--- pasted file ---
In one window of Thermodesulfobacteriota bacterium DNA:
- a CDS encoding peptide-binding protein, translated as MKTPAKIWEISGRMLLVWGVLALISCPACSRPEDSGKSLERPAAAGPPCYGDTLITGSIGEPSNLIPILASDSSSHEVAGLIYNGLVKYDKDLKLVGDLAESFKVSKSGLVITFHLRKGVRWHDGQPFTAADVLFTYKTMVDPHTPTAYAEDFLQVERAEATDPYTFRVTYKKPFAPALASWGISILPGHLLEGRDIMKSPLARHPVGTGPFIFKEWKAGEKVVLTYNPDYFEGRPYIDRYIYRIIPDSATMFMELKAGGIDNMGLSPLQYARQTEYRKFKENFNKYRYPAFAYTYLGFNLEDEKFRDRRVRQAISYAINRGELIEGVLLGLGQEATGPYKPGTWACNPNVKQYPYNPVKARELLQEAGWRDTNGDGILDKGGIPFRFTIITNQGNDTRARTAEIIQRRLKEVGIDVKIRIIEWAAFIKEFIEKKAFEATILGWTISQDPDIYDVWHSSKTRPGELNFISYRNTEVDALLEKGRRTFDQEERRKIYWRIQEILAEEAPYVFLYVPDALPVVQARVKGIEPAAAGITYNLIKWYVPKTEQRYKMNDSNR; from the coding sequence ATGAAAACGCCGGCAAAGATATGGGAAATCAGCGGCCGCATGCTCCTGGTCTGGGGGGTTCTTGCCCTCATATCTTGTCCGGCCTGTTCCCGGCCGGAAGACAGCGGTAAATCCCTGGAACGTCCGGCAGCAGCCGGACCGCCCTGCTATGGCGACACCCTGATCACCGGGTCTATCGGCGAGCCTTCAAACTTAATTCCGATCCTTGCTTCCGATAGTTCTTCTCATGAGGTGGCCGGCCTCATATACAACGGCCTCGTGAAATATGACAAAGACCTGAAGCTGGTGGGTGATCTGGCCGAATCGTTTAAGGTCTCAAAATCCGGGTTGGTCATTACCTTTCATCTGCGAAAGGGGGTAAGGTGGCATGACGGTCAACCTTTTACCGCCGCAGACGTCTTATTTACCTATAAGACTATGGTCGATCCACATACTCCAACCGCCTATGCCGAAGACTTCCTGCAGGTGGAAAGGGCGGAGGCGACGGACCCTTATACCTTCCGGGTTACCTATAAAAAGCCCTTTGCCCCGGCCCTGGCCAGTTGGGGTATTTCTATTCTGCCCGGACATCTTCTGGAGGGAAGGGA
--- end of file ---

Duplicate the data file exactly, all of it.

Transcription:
In one window of Thermodesulfobacteriota bacterium DNA:
- a CDS encoding peptide-binding protein, translated as MKTPAKIWEISGRMLLVWGVLALISCPACSRPEDSGKSLERPAAAGPPCYGDTLITGSIGEPSNLIPILASDSSSHEVAGLIYNGLVKYDKDLKLVGDLAESFKVSKSGLVITFHLRKGVRWHDGQPFTAADVLFTYKTMVDPHTPTAYAEDFLQVERAEATDPYTFRVTYKKPFAPALASWGISILPGHLLEGRDIMKSPLARHPVGTGPFIFKEWKAGEKVVLTYNPDYFEGRPYIDRYIYRIIPDSATMFMELKAGGIDNMGLSPLQYARQTEYRKFKENFNKYRYPAFAYTYLGFNLEDEKFRDRRVRQAISYAINRGELIEGVLLGLGQEATGPYKPGTWACNPNVKQYPYNPVKARELLQEAGWRDTNGDGILDKGGIPFRFTIITNQGNDTRARTAEIIQRRLKEVGIDVKIRIIEWAAFIKEFIEKKAFEATILGWTISQDPDIYDVWHSSKTRPGELNFISYRNTEVDALLEKGRRTFDQEERRKIYWRIQEILAEEAPYVFLYVPDALPVVQARVKGIEPAAAGITYNLIKWYVPKTEQRYKMNDSNR; from the coding sequence ATGAAAACGCCGGCAAAGATATGGGAAATCAGCGGCCGCATGCTCCTGGTCTGGGGGGTTCTTGCCCTCATATCTTGTCCGGCCTGTTCCCGGCCGGAAGACAGCGGTAAATCCCTGGAACGTCCGGCAGCAGCCGGACCGCCCTGCTATGGCGACACCCTGATCACCGGGTCTATCGGCGAGCCTTCAAACTTAATTCCGATCCTTGCTTCCGATAGTTCTTCTCATGAGGTGGCCGGCCTCATATACAACGGCCTCGTGAAATATGACAAAGACCTGAAGCTGGTGGGTGATCTGGCCGAATCGTTTAAGGTCTCAAAATCCGGGTTGGTCATTACCTTTCATCTGCGAAAGGGGGTAAGGTGGCATGACGGTCAACCTTTTACCGCCGCAGACGTCTTATTTACCTATAAGACTATGGTCGATCCACATACTCCAACCGCCTATGCCGAAGACTTCCTGCAGGTGGAAAGGGCGGAGGCGACGGACCCTTATACCTTCCGGGTTACCTATAAAAAGCCCTTTGCCCCGGCCCTGGCCAGTTGGGGTATTTCTATTCTGCCCGGACATCTTCTGGAGGGAAGGGA